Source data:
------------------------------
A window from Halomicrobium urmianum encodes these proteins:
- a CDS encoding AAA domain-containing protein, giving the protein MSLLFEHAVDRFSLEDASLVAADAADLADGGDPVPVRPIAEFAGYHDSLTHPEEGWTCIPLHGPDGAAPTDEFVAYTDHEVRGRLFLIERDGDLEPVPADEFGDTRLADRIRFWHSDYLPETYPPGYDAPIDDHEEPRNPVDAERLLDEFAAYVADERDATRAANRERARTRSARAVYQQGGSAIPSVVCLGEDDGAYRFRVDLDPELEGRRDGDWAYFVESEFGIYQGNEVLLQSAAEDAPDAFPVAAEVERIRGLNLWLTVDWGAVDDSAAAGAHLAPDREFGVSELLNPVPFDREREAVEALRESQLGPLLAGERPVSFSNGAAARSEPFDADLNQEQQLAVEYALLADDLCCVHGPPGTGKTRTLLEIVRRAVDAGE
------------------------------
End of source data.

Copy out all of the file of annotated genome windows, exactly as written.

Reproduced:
A window from Halomicrobium urmianum encodes these proteins:
- a CDS encoding AAA domain-containing protein, giving the protein MSLLFEHAVDRFSLEDASLVAADAADLADGGDPVPVRPIAEFAGYHDSLTHPEEGWTCIPLHGPDGAAPTDEFVAYTDHEVRGRLFLIERDGDLEPVPADEFGDTRLADRIRFWHSDYLPETYPPGYDAPIDDHEEPRNPVDAERLLDEFAAYVADERDATRAANRERARTRSARAVYQQGGSAIPSVVCLGEDDGAYRFRVDLDPELEGRRDGDWAYFVESEFGIYQGNEVLLQSAAEDAPDAFPVAAEVERIRGLNLWLTVDWGAVDDSAAAGAHLAPDREFGVSELLNPVPFDREREAVEALRESQLGPLLAGERPVSFSNGAAARSEPFDADLNQEQQLAVEYALLADDLCCVHGPPGTGKTRTLLEIVRRAVDAGE